Most Employees Will See Changes in Health Benefits During Open Enrollment

Employees can expect a number of changes to their health benefits driven by rising health costs and the Patient Protection and Affordable Care Act, according to a report by Aon Hewitt. The following are some of the most notable changes employees may see:

A more expensive price tag: Most employers plan to subsidize employees’ health coverage at the same percentage rate as last year. However, employees’ out-of-pocket costs continue to climb as health care costs increase. In addition, nearly 20% have increased surcharges for adult dependents with access to coverage elsewhere.

More options for coverage: Starting in 2014, all Americans must have health care coverage or risk paying a penalty. Some employees may want to purchase individual coverage through the new state and federal marketplaces, particularly those who are not offered health coverage through their employer.

A higher probability of being in a consumer-driven health plan: Consumer-driven health plans (CDHPs) continue have surpassed HMOs as the second most offered plans by employers. In fact, a growing number of employers are offering CDHPs as the only plan option. While just 10% of companies do so today, another 44% are considering it in the next three to five years.

Programs that promote health awareness and education: More employers will offer programs that encourage employees to take a more active role in managing their health. For example, 75% of employers offer health-risk questionnaires and 71% offer biometric screenings such as blood pressure and cholesterol.

More incentive opportunities for exhibiting healthy behaviors: More employers will providing a reward or a penalty for completing or failing to complete programs, such as health-risk questionnaires and biometric screenings. Eighty-three percent of employers have such an incentive in place now.

New eligibility rules: Employers may change the rules that determine which employees are eligible for health coverage, particularly as they evaluate requirements of the employer mandate provision the ACA, which was delayed until 2015. In addition, the recent Supreme Court decision that resulted in federal recognition of same-sex marriages may mean more dependents will now be eligible for benefit coverage.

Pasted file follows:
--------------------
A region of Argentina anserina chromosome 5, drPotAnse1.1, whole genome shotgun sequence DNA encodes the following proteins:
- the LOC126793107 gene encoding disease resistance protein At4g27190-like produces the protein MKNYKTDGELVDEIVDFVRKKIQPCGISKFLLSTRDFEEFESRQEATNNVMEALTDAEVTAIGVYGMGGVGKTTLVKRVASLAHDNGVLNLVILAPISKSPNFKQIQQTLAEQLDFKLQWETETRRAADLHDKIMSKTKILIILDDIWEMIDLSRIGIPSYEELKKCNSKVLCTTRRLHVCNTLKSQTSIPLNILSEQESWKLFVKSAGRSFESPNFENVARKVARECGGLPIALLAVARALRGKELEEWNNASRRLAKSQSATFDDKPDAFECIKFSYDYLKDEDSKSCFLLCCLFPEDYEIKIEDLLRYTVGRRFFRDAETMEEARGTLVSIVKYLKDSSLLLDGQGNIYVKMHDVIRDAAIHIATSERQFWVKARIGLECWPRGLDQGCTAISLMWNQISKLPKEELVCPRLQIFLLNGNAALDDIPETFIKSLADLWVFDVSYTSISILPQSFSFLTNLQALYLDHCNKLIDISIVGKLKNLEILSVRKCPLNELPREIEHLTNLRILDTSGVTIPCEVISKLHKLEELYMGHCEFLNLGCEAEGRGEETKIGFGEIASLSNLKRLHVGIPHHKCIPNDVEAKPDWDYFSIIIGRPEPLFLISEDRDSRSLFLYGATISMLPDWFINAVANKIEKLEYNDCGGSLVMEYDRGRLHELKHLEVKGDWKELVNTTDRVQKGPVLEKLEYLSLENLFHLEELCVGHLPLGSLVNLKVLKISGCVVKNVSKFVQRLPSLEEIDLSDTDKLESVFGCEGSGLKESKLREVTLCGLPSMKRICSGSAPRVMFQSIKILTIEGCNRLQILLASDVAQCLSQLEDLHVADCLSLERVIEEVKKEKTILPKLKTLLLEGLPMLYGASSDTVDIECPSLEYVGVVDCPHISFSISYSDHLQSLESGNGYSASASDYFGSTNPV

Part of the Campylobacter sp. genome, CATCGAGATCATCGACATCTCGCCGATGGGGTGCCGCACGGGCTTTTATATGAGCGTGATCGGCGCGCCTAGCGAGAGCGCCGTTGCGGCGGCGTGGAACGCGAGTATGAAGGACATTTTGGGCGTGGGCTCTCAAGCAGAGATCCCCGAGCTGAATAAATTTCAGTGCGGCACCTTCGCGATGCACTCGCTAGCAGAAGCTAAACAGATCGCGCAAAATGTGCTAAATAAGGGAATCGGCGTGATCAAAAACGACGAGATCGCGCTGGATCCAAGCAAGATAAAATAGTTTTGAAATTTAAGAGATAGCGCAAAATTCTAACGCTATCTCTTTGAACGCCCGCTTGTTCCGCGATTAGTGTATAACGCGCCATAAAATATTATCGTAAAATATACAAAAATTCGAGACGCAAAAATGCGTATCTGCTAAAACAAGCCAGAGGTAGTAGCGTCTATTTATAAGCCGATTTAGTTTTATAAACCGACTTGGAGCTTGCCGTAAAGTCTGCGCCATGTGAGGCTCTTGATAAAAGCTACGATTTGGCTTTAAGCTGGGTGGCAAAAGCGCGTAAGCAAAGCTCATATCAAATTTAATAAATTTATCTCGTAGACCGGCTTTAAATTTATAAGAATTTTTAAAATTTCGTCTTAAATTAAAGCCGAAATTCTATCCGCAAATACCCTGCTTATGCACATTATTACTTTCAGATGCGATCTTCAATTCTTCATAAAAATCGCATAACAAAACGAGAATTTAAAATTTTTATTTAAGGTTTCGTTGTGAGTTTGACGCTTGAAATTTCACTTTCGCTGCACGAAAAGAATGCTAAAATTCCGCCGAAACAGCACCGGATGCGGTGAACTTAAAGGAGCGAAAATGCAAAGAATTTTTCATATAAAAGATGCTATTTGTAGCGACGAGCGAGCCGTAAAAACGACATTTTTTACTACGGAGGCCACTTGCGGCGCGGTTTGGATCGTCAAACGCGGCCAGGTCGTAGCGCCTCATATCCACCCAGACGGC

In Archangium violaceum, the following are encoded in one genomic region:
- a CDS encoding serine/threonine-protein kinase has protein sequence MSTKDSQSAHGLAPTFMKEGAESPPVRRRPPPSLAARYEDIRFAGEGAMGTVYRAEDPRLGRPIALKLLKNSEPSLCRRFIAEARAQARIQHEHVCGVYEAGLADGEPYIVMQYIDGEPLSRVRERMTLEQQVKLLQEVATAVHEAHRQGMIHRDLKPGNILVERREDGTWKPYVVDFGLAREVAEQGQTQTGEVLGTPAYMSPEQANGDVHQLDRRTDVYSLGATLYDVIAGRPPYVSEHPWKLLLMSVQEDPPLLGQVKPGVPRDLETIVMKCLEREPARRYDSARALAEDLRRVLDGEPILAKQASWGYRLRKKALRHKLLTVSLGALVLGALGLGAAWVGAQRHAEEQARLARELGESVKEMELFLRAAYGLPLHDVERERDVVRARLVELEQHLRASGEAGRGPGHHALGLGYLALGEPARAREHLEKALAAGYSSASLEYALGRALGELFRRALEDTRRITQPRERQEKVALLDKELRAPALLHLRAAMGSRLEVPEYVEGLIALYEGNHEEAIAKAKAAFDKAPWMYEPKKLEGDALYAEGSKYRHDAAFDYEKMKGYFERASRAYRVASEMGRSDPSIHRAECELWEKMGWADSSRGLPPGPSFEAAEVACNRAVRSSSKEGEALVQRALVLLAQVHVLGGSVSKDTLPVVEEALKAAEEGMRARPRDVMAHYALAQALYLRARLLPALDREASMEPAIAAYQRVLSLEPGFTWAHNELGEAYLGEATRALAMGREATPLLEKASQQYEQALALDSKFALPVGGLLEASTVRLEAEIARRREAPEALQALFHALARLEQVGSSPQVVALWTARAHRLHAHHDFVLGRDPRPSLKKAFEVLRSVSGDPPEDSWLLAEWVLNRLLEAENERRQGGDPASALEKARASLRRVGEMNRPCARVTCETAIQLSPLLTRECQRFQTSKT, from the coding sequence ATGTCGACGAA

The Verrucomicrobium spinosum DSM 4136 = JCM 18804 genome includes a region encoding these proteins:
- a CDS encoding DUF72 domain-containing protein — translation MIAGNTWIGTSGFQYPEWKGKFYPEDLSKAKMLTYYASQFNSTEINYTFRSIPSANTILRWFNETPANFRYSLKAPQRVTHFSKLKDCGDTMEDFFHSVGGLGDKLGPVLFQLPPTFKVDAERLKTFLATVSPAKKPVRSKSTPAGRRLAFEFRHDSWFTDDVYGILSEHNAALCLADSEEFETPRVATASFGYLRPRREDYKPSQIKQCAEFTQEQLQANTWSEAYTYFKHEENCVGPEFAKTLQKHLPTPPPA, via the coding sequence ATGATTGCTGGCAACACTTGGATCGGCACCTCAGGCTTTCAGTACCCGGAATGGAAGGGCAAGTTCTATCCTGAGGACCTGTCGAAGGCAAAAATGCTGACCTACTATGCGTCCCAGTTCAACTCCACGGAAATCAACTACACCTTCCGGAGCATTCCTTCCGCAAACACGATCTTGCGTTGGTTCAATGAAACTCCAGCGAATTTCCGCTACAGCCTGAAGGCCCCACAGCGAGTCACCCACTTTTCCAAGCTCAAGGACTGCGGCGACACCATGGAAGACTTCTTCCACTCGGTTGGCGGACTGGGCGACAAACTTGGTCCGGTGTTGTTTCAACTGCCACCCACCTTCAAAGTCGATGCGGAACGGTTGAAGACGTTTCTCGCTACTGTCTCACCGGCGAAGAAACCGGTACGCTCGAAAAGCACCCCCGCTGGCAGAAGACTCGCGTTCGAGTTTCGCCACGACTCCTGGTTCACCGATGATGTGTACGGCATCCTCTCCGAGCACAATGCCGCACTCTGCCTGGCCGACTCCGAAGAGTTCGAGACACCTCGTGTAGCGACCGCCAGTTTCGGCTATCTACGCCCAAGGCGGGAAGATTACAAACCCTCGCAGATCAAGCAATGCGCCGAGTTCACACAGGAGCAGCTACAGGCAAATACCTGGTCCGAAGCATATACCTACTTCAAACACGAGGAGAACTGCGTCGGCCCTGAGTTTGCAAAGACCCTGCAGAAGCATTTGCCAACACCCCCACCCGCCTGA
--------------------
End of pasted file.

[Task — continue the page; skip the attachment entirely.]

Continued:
Craig Rosenberg of Aon Hewitt said, “Employees typically spend very little time choosing their health benefits each year…In some cases, not making an active decision during enrollment means employees could get defaulted into a health care plan that doesn’t meet their needs or leaves them and their families with no coverage at all. It’s up to employees to read the fine print and take an active role in understanding if and how these changes may impact them.” Aon Offers the following open enrollment tips to employees:

• In most cases, if your employer offers coverage that meets certain minimum coverage and cost levels, you are not eligible for a subsidy in the exchange. Most employers subsidize the coverage they offer and allow you to pay for it on a pre-tax basis, which saves you money by lowering your taxable income. Coverage purchased through the exchange is not pre-tax. You can visit to learn more about the exchanges.

• When evaluating CDHPs, figure out how much you are likely to spend in out-of-pocket costs. Also factor in how much your employer will put into your HRA or whether they will make contributions to your HSA. Forty-four percent of employers that offer CDHPs subsidize premiums at a higher rate than other plan options. Many employers also couple these plans with health reimbursement accounts (HRAs) or health savings accounts (HSAs), which you can use to help pay for eligible out-of-pocket health care costs.

• HSAs allow you to save money by contributing up to $3,300 for individual coverage in 2014 and $6,550 for family coverage on a pre-tax basis, with no use it or lose it rule.

• Before open enrollment, look back at how much you’ve spent out-of-pocket for deductibles, co-pays, and co-insurance. Also look at the number of doctor visits you typically make and the cost of regular prescription drugs. Most employers offer online tools and modelers to help you calculate your prior expenses and estimate your future health care needs.

• If you are participating in a health care flexible spending account (FSA), evaluate if your contribution is too little or too much, based on your actual and anticipated expenses. Remember that you must use any money in an FSA within the year or risk losing it. If you plan to enroll in a CDHP with an HSA, ensure that you understand how your health care FSA is impacted as special rules apply. For example, the health care FSA may be limited to covering dental and vision care expenses.

• Most employers offer tools, such as health risk questionnaires and biometric screenings, and some offer financial incentives for participating.

• Consider any supplemental benefits your employer may offer. Aon Hewitt’s research shows that 28% of employers include access to voluntary supplemental coverage, such as critical illness and hospital indemnity insurance, as part of their annual enrollment process. Often, this extra coverage is available at a lower cost through your employer than if you were to purchase it on your own.

• Look at your health and financial wellbeing, including health care, income protection (For example, life and disability insurance), and retirement planning. Does your spending reflect your needs and priorities? For example, if you aren’t contributing to your 401(k) plan, now may be the time to start. Beginning to save earlier in your career helps to ensure you’re on track to meet your long-term savings goals.

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Last Updated 01/19/2022

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